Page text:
Each year, the development of the programme symbolizes the true collaborative philosophy and approach the Consortium are known for. In doing so each year the programme is guaranteed to be rich and diversified with topics that are thematically, contextually and practically related to the national, regional and international issues of the participants attending.
6th Asia Pro Bono Conference
“Strengthening Pro Bono Culture: Unity and Diversity”
Rather than the Conference and programme being driven by any one organization, a collective group of renowned individuals and organizations working in the Asia region have come together as volunteers to ensure the event achieves the standards set out above. This is a true pro bono law network in practice.
2017’s conference programme committee includes:
Annette Bain (DLA Piper)
Bruce Lasky (BABSEACLE)
Freda Grealy (Head of Diploma Center, Irish Law Society)
Hannah Tye (Freshfields Bruckhaus Deringer, LLP)
Helena Whalen-Bridge (National University of Singapore)
John Corker (Australian Pro Bono Centre)
Lam Trang (Law & Policy Sustainable Development)
Lauren Donnison (BABSAEACLE)
Lindsay Ernst (University of Hong Kong)
Lynn McMahon (Herbert Smith Freehills)
Manolinh Thepkhamyong (Law & Development Partnership)
Marlon Manuel (Alternative Law Groups)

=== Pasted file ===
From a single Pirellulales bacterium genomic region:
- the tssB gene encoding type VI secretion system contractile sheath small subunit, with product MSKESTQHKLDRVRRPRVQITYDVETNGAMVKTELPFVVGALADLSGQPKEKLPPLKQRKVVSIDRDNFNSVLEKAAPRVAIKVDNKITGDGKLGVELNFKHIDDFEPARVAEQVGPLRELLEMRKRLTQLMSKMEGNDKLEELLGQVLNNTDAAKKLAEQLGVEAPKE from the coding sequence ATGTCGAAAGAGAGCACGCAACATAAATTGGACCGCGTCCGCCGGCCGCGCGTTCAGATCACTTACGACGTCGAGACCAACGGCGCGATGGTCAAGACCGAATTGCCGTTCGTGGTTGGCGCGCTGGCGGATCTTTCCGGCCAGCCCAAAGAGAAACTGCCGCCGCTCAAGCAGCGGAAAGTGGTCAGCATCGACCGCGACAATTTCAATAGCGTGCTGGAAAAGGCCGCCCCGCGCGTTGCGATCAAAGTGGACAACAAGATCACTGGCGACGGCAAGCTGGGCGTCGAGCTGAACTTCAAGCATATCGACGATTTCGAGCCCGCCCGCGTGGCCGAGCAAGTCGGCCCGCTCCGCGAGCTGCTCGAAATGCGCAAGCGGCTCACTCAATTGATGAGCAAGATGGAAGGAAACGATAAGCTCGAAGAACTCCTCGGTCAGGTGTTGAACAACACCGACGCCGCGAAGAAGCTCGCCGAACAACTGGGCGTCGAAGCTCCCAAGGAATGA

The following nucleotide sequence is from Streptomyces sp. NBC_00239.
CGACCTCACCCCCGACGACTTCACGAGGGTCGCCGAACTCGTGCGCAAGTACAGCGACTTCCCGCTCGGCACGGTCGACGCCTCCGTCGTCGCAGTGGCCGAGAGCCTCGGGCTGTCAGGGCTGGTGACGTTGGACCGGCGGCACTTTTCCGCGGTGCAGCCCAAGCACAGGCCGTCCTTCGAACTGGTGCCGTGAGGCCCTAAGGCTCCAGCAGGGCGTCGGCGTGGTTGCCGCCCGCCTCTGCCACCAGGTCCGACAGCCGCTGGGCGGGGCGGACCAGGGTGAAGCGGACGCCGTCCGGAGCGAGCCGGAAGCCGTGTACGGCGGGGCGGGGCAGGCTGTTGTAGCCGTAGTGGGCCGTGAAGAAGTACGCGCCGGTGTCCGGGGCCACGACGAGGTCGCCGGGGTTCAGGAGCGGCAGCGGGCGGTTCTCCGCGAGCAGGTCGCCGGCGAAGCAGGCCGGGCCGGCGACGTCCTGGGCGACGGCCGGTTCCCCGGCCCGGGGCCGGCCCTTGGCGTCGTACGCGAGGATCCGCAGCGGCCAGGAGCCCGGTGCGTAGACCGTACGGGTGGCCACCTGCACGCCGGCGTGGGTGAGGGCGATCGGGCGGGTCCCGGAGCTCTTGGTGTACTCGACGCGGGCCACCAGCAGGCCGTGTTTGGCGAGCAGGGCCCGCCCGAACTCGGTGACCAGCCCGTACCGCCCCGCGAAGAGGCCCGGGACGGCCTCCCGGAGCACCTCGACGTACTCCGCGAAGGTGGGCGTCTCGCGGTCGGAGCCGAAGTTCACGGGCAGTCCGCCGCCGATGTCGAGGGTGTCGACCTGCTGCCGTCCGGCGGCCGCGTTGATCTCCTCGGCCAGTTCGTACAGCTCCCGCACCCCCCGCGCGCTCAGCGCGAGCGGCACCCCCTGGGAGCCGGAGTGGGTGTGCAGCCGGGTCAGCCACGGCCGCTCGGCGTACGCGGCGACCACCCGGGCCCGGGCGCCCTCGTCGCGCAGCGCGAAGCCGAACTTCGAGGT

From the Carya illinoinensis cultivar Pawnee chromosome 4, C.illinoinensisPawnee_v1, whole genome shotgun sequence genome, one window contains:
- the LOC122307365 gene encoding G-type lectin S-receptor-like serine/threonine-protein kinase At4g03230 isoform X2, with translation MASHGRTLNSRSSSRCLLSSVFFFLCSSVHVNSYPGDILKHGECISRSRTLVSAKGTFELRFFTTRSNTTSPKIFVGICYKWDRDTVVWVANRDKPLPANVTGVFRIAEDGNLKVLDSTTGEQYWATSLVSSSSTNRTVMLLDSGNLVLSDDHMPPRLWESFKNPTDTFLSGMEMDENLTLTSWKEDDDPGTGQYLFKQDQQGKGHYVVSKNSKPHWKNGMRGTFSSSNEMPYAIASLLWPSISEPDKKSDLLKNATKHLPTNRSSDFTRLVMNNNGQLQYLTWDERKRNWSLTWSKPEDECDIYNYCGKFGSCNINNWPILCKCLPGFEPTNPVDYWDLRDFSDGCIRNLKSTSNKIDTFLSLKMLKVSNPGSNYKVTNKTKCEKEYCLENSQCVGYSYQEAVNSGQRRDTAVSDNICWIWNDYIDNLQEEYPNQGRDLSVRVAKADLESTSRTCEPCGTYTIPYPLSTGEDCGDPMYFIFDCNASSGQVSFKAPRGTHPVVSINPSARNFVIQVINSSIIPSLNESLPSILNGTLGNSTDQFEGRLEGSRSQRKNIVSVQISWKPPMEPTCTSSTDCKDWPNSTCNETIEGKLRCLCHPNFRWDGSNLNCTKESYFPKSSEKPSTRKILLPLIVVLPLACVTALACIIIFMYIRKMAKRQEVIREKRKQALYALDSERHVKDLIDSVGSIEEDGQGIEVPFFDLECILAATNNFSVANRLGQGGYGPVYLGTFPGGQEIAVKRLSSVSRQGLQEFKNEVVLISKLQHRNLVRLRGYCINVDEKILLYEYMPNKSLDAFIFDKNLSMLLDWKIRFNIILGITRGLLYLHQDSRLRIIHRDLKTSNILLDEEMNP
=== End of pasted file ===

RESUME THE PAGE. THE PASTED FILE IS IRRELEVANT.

Miriam Chinnappa (Avocats Sans Frontières)
Nattakan Chomputhong (BABSEACLE)
Nguyen Thi Thu Nguyen (ฺBABSEACLE)
Norbani Binti Mohamed Nazeri (University of Malaya)
Samantha Chong (Legal Aid Centre, KL)
Shen Mei Bolton (Ashurst)
Thip Nouansyvong (Law & Development Partnership)
Wendy Morrish (BABSEACLE)
In 2013 in Vietnam – the late Ms. Esther Lardent (Pro Bono Institute’s President and CEO) spoke of the difference between pro bono and the American government controlled ‘Legal Aid’, meaning “services provided to low-income or disenfranchised groups”. Hence, Ms. Lardent gave her definition of pro bono as, “lawyers in private practice who are doing such work for free as part of their professional obligations to the legal community”.
The conference/workshop will be composed of several types of contributions:
Presentations – Showcasing successful impacts of pro bono programmes and initiatives. Or presentations composed of work-in-progress, reports, fresh developments in the field, or a review of recent literature pertaining to a particular problem or approach, findings that indicate and/or provide suggestions for solutions.
Consortiums – These consortiums provide the forum for group discussions where law students share individual projects and on-going work related to pro bono initiatives.
Exhibitions – Alternatively, works such as documentary films, photography or artwork can be submitted with a 250 word abstract.
Pro Bono and CLE Clinics Showcases & Exhibitions – Showcases and/or exhibitions that present recent developments and applications in pro bono and CLE programmes or initiatives. These should be designed to inform a large and qualified audience about the successes of any pro bono clinics or programmes globally.
Posters – These contain implementation information or works-in-progress that will be displayed at the conference during the early registration poster display throughout the conference/workshop.
NB. Your presentation must demonstrate how you will incorporate interactive methodology into the session.
All presentations and sessions incorporate inspiring and interactive methodology into the session, the below show the level of interaction by both the participants and the presenters at each of the Asia Pro Bono Conferences.